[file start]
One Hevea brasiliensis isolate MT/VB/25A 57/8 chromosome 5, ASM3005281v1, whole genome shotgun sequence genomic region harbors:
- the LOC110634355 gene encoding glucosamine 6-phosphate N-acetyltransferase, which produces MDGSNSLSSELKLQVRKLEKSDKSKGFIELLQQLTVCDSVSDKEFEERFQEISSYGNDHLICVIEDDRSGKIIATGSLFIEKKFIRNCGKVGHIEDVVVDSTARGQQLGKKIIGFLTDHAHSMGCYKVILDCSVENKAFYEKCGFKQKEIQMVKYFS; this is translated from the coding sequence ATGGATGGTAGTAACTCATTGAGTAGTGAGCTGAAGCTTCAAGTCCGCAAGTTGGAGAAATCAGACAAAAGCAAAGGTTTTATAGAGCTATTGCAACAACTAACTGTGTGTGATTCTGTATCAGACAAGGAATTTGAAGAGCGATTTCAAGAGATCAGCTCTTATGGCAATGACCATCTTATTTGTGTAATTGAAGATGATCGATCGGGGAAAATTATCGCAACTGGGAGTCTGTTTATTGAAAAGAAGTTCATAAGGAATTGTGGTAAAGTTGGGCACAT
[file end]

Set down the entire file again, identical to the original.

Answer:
One Hevea brasiliensis isolate MT/VB/25A 57/8 chromosome 5, ASM3005281v1, whole genome shotgun sequence genomic region harbors:
- the LOC110634355 gene encoding glucosamine 6-phosphate N-acetyltransferase, which produces MDGSNSLSSELKLQVRKLEKSDKSKGFIELLQQLTVCDSVSDKEFEERFQEISSYGNDHLICVIEDDRSGKIIATGSLFIEKKFIRNCGKVGHIEDVVVDSTARGQQLGKKIIGFLTDHAHSMGCYKVILDCSVENKAFYEKCGFKQKEIQMVKYFS; this is translated from the coding sequence ATGGATGGTAGTAACTCATTGAGTAGTGAGCTGAAGCTTCAAGTCCGCAAGTTGGAGAAATCAGACAAAAGCAAAGGTTTTATAGAGCTATTGCAACAACTAACTGTGTGTGATTCTGTATCAGACAAGGAATTTGAAGAGCGATTTCAAGAGATCAGCTCTTATGGCAATGACCATCTTATTTGTGTAATTGAAGATGATCGATCGGGGAAAATTATCGCAACTGGGAGTCTGTTTATTGAAAAGAAGTTCATAAGGAATTGTGGTAAAGTTGGGCACAT